Return to the Scene of Silkworm’s Crime – Joe North’s Home as Strike’s New HQ

One of Cormoran and Robin’s ‘to do’ items at the beginning of Troubled Blood is to re-negotiate an extension to the Agency’s lease with the new owners of the Denmark Street property.

In addition to the five open cases still on the agency’s books, he and Robin were juggling increased management demands made by the expanded workforce, and negotiating a year’s extension on the office lease with the developer who’d bought their building.

That task is never checked off their list. In fact, it is never mentioned again. Which means, I’m willing to bet, that this “no extension on the lease” item will come to a crisis early on in Strike6 and the C. B. Strike Detective Agency will need new quarters, fast.

The good news? There is a beautiful property in London available, even standing by, waiting for Strike to move in, Strike has the money to buy or to put up a down payment on it, heck, the owners might just give it to him.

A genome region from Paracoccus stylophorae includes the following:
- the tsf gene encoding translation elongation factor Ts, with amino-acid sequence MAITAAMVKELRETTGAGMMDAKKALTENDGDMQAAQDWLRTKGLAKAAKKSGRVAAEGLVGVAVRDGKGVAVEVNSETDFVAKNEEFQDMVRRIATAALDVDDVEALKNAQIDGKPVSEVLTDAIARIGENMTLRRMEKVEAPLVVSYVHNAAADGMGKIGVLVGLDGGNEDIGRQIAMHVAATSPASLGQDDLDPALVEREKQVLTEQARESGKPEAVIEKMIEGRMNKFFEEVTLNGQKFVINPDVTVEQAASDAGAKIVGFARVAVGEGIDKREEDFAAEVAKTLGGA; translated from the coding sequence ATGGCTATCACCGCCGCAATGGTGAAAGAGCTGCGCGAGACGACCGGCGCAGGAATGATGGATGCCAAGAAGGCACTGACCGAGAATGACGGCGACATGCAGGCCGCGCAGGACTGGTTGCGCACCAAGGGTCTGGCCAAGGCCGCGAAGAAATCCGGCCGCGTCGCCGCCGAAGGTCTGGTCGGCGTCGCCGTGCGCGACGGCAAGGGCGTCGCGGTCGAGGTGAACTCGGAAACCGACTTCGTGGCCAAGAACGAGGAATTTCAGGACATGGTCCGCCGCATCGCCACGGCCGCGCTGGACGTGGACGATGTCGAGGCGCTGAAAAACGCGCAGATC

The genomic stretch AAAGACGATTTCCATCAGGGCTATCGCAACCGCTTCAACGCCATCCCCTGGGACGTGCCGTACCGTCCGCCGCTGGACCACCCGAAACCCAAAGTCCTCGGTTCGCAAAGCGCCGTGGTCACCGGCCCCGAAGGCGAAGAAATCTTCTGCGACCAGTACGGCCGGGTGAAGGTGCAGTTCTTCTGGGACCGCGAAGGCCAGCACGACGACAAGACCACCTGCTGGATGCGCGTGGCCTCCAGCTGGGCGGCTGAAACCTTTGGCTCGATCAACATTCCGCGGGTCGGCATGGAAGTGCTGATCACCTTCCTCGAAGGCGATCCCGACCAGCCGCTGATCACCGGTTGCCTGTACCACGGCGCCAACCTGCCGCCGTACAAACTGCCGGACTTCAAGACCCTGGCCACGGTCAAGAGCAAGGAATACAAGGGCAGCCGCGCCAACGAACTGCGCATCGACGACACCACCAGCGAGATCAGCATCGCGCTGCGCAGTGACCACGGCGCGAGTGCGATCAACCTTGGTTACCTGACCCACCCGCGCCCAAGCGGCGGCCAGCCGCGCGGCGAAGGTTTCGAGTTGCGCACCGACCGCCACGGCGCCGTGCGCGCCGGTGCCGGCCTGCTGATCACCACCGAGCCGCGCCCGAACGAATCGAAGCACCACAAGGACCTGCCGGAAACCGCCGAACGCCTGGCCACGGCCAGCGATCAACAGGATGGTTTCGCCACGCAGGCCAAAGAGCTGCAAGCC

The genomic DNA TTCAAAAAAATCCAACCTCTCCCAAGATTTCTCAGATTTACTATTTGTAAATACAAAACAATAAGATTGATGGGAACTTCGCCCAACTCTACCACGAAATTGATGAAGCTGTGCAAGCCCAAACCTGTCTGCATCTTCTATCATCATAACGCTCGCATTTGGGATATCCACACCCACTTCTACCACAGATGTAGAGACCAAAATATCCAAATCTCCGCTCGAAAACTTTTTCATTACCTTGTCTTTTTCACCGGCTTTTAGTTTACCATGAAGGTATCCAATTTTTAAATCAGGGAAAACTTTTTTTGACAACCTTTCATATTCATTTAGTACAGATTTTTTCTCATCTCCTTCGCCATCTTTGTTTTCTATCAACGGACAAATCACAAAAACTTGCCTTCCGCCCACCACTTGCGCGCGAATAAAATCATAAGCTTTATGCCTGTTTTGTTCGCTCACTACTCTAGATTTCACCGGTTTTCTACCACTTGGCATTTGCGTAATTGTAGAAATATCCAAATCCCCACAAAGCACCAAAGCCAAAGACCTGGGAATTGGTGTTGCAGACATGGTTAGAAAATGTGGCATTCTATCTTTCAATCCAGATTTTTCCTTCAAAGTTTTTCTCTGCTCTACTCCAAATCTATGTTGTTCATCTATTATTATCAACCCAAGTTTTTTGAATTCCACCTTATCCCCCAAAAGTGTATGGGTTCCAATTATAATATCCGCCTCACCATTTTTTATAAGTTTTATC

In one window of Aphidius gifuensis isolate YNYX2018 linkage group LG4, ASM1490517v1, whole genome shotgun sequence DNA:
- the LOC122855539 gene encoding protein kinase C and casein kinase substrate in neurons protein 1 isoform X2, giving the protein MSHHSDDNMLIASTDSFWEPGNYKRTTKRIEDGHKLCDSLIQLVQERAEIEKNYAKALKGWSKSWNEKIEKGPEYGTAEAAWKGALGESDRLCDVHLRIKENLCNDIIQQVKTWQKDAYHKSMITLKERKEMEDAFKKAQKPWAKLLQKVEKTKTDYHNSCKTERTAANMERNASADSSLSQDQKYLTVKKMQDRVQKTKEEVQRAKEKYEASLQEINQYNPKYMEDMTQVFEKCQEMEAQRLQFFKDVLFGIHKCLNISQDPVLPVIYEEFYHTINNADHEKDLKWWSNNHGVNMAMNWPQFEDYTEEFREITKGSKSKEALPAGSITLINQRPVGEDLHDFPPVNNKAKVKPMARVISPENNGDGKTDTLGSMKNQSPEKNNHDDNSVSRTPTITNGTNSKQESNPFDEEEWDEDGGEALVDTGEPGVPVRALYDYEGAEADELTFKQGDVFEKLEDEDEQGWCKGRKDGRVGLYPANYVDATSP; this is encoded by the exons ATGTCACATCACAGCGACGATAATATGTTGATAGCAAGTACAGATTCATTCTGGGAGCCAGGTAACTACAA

Louise Freeman suggested it first: the Joe North Artists Studio house that was the scene of the Owen-Quine-North literary life back in the day and of Owen Quine’s murder in The Silworm.

North’s will had the provision that both Michael Fancourt and Owen Quine had to agree on the new owner and that the property had to be sold to an artist of some kind. Quine and Fancourt were feuding with such intensity that they never could agree on a sale (meaning “Fancourt refused to approve any sale or rental, money which would have really helped the down on their luck Quines, in retaliation for the suicide of his first wife which he mistakenly believes Quine inspired”). After Owen Quine’s death — in the house — I assume Leanora Quine inherited the family half-interest and veto power. I’d bet, too, that, though she and Orlando could use the money, she has turned down every one of Fancourt’s suggested buyers both to spite him and to preserve the place where her husband was murdered as kind of a shrine.

I wrote Nick Jeffery about the idea and, of course, learned a lot. The North house turns out to be a good and very real possibility.

We know Rowling has been fascinated by these studios for a while.
The layout would be perfect. Cormoran’s living accommodation in the basement, reception and interview rooms to ground floor, large open plan office and briefing area above.